Hi. My name is Kris. I just recently finished playing Final Fantasy XIII-2, and I'm currently replaying Mirror's Edge. Outside of that, I'm messing around with a little Ridge Racer here and there, but that's about it right now. Some of my favorite games and franchises ever, in no particular order, are as follows.
What with all this buzz and hype surrounding the new Gears and Walking Dead games coming out, you might have missed the news circulating about Persona 4 Arena finally getting a maybe solid release date in Europe. So as long as that presumably definite May 10 date is for sure accurate, that puts the European release date a smooth nine months behind the August 7 date that we got over here in the U.S. last year.
Now, that would have been a non-issue if it weren't for the fact that Persona 4 Arena was the first game, like, ever to be region locked on the PS3. I get the distinct impression that European video game enthusiasts have become reasonably adept at circumventing local publishers if they can't actually get the games they buy the rights to out in a reasonable time frame. The PS3 being region free means a discerning European fighting game fan could potentially import their games from Japan or the U.S. if they saw the need to. And that's what I feel is so galling about the way Atlus has handled Persona 4 Arena, is that they went and took away that one option these people had to circumvent their machinations.
The publisher/consumer relationship is a difficult one to parse out clearly. It's difficult to say where one party's responsibility ends and where the other's begins. But I don't think many people would disagree with me when I say that the best situation is the one where both parties win. And in the event that one party isn't getting what they want, what recourse is there in the matter? What kind of negative reinforcement does the consumer have at his or her disposal to condition publishers away from anti-consumer business decisions? What recourse is there for European fighting game fans in this situation, when Atlus went and fucked them out of the only recourse that they had?
The silver lining here is that it looks as though Atlus has probably fucked themselves with their own petard on this deal as well. They've had their Pyrrhic victory with their sales numbers in Japan. They've lost good will with fans the world over for being the first and only publisher to region lock a PS3 game. They've lost out on sales in the PAL territory that I don't foresee them possibly getting back. And they've lost even more good will with fans, in the PAL territory at the very least for this idiotically over-long delay. I really hope that price tag on the Japanese version justified all of this ill-will they've garnered from everyone who wanted to buy the game. Because that's going to hang on them a lot longer than people are going to hang on to the game's multiplayer.
Here's how this whole thing should have played out. The game should have come out with no region locking. Index would have had to look into how many sales they lost in Japan to reverse importing and considered some other, more consumer friendly solution to that problem, such as competitive pricing in Japan. Either Zen United, Atlus or both would have been left twisting in the wind after the debacle that the PAL release has been, and some party would have to be held accountable. And the European fans could have gotten the game if they really wanted it in the meantime.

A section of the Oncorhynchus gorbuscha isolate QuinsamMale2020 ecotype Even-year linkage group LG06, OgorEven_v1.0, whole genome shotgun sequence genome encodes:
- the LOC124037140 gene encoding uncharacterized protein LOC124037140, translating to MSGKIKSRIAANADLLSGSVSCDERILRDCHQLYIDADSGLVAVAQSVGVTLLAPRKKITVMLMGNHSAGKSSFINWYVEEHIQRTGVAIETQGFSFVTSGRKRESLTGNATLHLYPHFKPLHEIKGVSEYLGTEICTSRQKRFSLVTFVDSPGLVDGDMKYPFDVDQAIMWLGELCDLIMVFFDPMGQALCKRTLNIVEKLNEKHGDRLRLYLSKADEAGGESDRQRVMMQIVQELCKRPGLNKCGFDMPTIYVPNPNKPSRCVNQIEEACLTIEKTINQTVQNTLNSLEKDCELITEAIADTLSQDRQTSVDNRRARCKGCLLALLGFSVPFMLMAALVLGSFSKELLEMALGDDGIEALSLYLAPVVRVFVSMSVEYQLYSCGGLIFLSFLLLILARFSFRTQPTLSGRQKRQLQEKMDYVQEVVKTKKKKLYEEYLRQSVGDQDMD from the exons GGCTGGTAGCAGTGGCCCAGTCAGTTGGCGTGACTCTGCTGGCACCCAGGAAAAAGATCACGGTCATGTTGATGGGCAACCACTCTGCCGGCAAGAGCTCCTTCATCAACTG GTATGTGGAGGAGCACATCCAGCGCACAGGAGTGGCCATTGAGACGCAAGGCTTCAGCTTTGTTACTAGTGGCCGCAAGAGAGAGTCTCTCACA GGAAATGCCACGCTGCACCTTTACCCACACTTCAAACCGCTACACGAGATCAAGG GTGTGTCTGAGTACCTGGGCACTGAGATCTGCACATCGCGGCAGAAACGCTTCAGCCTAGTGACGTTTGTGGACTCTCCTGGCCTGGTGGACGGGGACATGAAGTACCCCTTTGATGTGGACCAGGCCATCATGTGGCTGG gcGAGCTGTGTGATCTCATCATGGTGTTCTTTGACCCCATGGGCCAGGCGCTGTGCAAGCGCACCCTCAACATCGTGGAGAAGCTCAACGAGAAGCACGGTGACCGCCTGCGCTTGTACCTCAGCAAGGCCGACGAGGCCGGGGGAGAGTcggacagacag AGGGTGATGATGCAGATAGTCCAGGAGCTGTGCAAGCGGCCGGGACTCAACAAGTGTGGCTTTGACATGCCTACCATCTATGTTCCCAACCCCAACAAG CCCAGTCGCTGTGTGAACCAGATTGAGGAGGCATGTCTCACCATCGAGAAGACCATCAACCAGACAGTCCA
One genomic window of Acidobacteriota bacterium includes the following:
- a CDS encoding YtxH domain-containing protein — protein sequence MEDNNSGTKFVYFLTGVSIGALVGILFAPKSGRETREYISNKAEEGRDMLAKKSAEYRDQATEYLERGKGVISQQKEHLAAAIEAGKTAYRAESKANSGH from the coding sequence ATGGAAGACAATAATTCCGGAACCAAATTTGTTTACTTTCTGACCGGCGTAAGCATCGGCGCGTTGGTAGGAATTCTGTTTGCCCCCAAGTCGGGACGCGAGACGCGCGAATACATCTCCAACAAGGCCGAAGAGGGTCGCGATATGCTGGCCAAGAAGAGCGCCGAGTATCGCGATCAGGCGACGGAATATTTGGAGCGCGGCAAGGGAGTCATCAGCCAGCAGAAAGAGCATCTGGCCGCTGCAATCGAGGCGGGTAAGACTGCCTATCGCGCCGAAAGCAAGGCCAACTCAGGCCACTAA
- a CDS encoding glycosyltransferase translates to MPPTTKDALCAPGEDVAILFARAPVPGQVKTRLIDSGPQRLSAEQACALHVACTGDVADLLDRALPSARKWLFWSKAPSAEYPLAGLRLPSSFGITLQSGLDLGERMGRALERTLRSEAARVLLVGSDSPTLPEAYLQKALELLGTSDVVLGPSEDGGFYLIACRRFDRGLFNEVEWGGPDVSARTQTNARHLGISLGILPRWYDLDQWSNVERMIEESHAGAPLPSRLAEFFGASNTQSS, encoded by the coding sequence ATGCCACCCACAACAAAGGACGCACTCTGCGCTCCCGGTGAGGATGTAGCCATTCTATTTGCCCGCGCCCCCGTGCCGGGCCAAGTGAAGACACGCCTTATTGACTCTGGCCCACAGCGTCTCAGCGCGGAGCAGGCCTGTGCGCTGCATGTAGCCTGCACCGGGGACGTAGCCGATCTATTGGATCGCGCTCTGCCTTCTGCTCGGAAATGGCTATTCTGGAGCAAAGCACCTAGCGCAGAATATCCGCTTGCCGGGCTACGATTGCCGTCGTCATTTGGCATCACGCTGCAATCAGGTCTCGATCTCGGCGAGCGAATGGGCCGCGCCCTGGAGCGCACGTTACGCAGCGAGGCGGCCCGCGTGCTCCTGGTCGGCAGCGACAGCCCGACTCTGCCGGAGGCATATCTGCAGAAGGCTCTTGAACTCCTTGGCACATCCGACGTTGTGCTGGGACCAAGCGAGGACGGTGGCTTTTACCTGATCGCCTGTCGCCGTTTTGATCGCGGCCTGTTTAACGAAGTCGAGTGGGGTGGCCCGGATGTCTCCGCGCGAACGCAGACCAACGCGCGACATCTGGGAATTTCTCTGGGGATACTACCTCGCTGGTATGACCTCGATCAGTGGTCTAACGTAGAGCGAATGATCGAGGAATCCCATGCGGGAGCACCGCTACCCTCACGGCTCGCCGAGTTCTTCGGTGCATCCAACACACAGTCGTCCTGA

As it stands though, the European fans are getting the raw end of this deal along with Zen United, who I assume is going to be the one to take the hickey when the game under performs in May. The thing is though, it's probably not going to under perform like it should. Persona 4 Arena isn't just an Ark fighting game. It's also got that story mode that's going to appeal to more than just fighting game fans. I don't think that fact is going to have them making out like bandits from this deal. But with a nine month delay, Zen United isn't getting nearly as raw a deal as the fans.
Which takes us back to the publisher/consumer relationship. I understand that these companies are ostensibly trying to provide us with goods and services, and are thus virtuous by their very nature. But when they are incapable of providing those goods and services in a satisfactory manner, then whatever benefit these companies could possibly serve to us is lost completely. Zen United is failing to provide the one service they exist to provide. So why then, shouldn't consumers fail to hold up their end of the transaction as well?
As it stands, this region locking debacle has given Atlus and Zen a safety net from the very obvious fallout their very obviously bad business decision was definitely going to cause. And there might not be any obvious and simple solution to this whole importing thing, but there definitely is an obvious solution to a nine month delay in the PAL territory. And that's to not play along like that was ever an okay thing to do. But as it stands, I can't blame anyone over there who ends up buying it anyway, since there aren't any better options presenting themselves.
Zen United or Atlus or whoever doesn't have to come to their consumers, cap in hand, asking them to stick around and telling them they'll do better next time. Nine months late, and all they really need to say is be happy you're getting it at all, since they made the decision to do this to their fans long ago. Any development at this point is practically an act of mercy. The fans aren't happy, but the publisher(s) have impunity in this situation. The balance of power is skewed in their favor, so they don't have any reason to be contrite. They've made it so that there is no other way than their way. It's the only way.